In this series, Artist Profiles, we invite you to get to know our artists beyond their bios and headshots. You may be surprised at what you learn...
How did you become involved in music? In singing?
I have loved to sing ever since I can remember, and grew up going to the symphony and the theatre with my family. I joined choir in 4th grade, started performing in musical theatre in middle school, and when I was a freshman in high school a voice teacher heard me singing in a musical and thought I might have an operatic voice. We started studying not long after I met her, and the rest is history!
What was the musical (and role) you were singing as a freshman that launched you into classical voice?
Sister Mary Leo in Nunsense! I was the novice, ballet-dancing nun ;)
What was the first aria you learned? And what did you think of it?
I don't remember the first aria I myself learned, but I do remember one of the first arias that made an impression on me--it was "Signore, ascolta," Liù's aria from Turandot. It was from Renee Fleming's self-titled CD, released when she first started to get really famous. I just couldn't believe a human being could make a sound that beautiful.
What do you do when you're not practicing and performing?
I like to work out and go to the movies. I love to cook and really enjoy watching stand-up comedy, and in the spring I play kickball in Riverside Park.
Is there a particular dish you're famous for making? And would you be willing to share your secret ingredient or special recipe?
My chocolate cupcakes with cream cheese icing are pretty popular among friends -- My secrets are to always bake from scratch and use plenty of butter!
Who is a stand-up comedian we should all know about?
Louis C.K. is my favorite comedian. All his specials are great, but his opening monologue when he hosted SNL was pretty funny.
Amélie (Le fabuleux destin d'Amélie Poulain). I am obsessed with French and France, so there's that. It is also one of the most creative movies I have ever seen. Jean-Pierre Jenet, the director, uses so many different effects and methods to communicate how Amélie is feeling through the entire film. There's a moment when she lacks the courage to speak to Nino, and so when he leaves the cafe, we see her melt into a puddle. This is not your typical special effects film, but Jenet's usage of it in that moment perfectly captures her angst and our empathy. The screenplay itself is so witty and clever, and its approach allows us to see everyday Paris. The score of the film by Yann Tiersen is also wonderful, so melancholic and filled with a yearning for something more.
Most interesting role/character you've ever played?
Lady Billows in Benjamin Britten's Albert Herring
What made Lady Billows so interesting?
She is so unabashed in her actions and her speech. Her intensity and the way Britten uses her jagged musical lines to communicate her unilateral approach to a changing culture comes in such contrast to the other characters' musical language and worldview. And I love how rich the entire opera is in painting every corner of this British society on the brink of a new era.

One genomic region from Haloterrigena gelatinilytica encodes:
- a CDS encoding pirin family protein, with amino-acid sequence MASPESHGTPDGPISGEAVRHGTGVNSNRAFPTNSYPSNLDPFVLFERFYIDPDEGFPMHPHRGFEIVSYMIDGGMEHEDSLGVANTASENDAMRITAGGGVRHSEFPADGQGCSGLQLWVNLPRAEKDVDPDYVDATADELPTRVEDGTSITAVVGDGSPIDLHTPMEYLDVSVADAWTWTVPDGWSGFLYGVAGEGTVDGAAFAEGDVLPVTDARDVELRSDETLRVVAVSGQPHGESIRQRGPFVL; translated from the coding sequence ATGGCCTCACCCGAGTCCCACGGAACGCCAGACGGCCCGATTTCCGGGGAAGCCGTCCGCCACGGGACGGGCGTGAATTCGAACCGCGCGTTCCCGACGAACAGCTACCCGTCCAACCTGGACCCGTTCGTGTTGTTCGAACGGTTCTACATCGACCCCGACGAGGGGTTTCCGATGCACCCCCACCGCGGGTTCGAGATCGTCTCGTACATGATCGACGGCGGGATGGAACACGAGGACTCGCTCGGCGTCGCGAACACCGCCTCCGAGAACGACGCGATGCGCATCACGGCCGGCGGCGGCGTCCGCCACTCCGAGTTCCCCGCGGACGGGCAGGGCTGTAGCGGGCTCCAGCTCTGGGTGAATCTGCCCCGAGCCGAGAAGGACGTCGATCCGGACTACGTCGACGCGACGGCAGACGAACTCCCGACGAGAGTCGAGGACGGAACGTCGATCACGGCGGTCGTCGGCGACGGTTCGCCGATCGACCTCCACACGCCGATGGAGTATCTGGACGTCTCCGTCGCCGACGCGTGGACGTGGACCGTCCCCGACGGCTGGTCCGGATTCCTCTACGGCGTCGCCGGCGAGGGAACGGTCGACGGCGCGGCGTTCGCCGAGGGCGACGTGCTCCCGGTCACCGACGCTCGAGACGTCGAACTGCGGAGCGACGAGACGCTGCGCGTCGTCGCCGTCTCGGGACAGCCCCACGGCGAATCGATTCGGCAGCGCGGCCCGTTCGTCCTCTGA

Singers you look up to/admire?
Joyce DiDonato is one of my favorite singers right now. When I saw her in Maria Stuarda at the Met she made me cry within 30 seconds of being onstage -- I have so much respect for her as a singer and as an artist, and she's also a wonderful human being doing amazing things with the platform she has.
As a child, what did you want to be "when you grew up"?
What's something you can't live without?
Soprano Alexandra Lang sings Cendrillon in Project 2. She a is rapidly gaining recognition for her musical integrity, distinct vocal color and versatility as a singing-actress. A native of Atlanta, this summer Ms. Lang took on the commanding role of Lady Billows in Benjamin Britten's Albert Herring at the NAPA Music Festival in Napa, California. Atlanta audiences heard her in her debut performance with Peach State Opera in January of this year, starring as Fiordiligi in Mozart's sparkling comedy, Così fan tutte. They also had the chance to see her flex her comedic muscles as Ms. Hufstedler in the world premiere of Milton Grainger's Angry Birdsong at the Harrower Opera Workshop in the summer of 2013. While there, she was chosen to perform in a master class given by the iconic mezzo-soprano, Frederica von Stade. Later that summer Ms. Lang made her first appearance at New York City’s Dimmena Center for Classical Music, singing the role of Gerhilde in a concert performance of Wagner’s Die Walküre.
The soprano performed one of her favorite roles, Donna Elvira in Mozart's Don Giovanni, with the New York Opera Exchange Orchestra in May of 2013. She made her first appearance with NYOE in their Summer Concert Series and debuted with the Brooklyn Symphony Orchestra in their collaborative opera concert in the fall of 2012. That summer Alexandra joined Nevada Opera as a Resident Artist, performing the title role in Tom Cipullo’s Lucy in the Opera Shorts showcase and Kristy in Christian McCleer’s children’s opera, House, for the Boys and Girls Club of America. In the summer of 2011, Ms. Lang was invited to sing the national anthem at Boston's historic Fenway Park, home of the Red Sox. While in Boston she also enjoyed many performances at Jordan Hall, where she appeared as Geraldine in Samuel Barber’s A Hand of Bridge, and as the soprano soloist in Carl Nielsen’s Symphony No. 3 with the NEC Symphony under the baton of Maestro John Page. Alexandra made her first New York concert appearance as Erste Dame in Mozart's Die Zauberflöte at Carnegie's Weill Recital Hall.
Ms. Lang made her operatic debut in 2009, singing the title role of Massenet’s Manon with Opera in the Ozarks in Eureka Springs, AR. She currently resides in New York City where she studies with acclaimed soprano, Sherry Overholt.